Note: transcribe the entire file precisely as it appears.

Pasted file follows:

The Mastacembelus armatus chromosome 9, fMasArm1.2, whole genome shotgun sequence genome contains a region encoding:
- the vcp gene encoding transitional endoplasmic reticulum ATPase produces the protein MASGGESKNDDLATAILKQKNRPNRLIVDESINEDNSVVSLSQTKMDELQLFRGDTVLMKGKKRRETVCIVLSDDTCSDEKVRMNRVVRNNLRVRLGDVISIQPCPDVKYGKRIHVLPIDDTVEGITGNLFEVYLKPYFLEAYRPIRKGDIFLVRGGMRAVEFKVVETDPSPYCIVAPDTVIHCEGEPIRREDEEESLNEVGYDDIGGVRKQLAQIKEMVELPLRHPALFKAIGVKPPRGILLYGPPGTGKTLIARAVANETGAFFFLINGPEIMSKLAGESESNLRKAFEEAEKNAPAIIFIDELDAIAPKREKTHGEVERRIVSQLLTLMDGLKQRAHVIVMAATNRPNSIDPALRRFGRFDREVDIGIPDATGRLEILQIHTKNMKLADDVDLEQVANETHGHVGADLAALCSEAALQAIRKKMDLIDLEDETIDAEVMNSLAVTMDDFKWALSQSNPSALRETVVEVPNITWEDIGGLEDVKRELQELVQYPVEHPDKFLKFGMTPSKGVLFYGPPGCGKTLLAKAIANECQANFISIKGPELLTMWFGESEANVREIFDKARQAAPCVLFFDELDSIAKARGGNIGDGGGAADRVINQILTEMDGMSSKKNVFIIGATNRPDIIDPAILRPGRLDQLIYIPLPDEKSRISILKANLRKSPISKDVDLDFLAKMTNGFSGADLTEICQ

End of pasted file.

The Mastacembelus armatus chromosome 9, fMasArm1.2, whole genome shotgun sequence genome contains a region encoding:
- the vcp gene encoding transitional endoplasmic reticulum ATPase produces the protein MASGGESKNDDLATAILKQKNRPNRLIVDESINEDNSVVSLSQTKMDELQLFRGDTVLMKGKKRRETVCIVLSDDTCSDEKVRMNRVVRNNLRVRLGDVISIQPCPDVKYGKRIHVLPIDDTVEGITGNLFEVYLKPYFLEAYRPIRKGDIFLVRGGMRAVEFKVVETDPSPYCIVAPDTVIHCEGEPIRREDEEESLNEVGYDDIGGVRKQLAQIKEMVELPLRHPALFKAIGVKPPRGILLYGPPGTGKTLIARAVANETGAFFFLINGPEIMSKLAGESESNLRKAFEEAEKNAPAIIFIDELDAIAPKREKTHGEVERRIVSQLLTLMDGLKQRAHVIVMAATNRPNSIDPALRRFGRFDREVDIGIPDATGRLEILQIHTKNMKLADDVDLEQVANETHGHVGADLAALCSEAALQAIRKKMDLIDLEDETIDAEVMNSLAVTMDDFKWALSQSNPSALRETVVEVPNITWEDIGGLEDVKRELQELVQYPVEHPDKFLKFGMTPSKGVLFYGPPGCGKTLLAKAIANECQANFISIKGPELLTMWFGESEANVREIFDKARQAAPCVLFFDELDSIAKARGGNIGDGGGAADRVINQILTEMDGMSSKKNVFIIGATNRPDIIDPAILRPGRLDQLIYIPLPDEKSRISILKANLRKSPISKDVDLDFLAKMTNGFSGADLTEICQ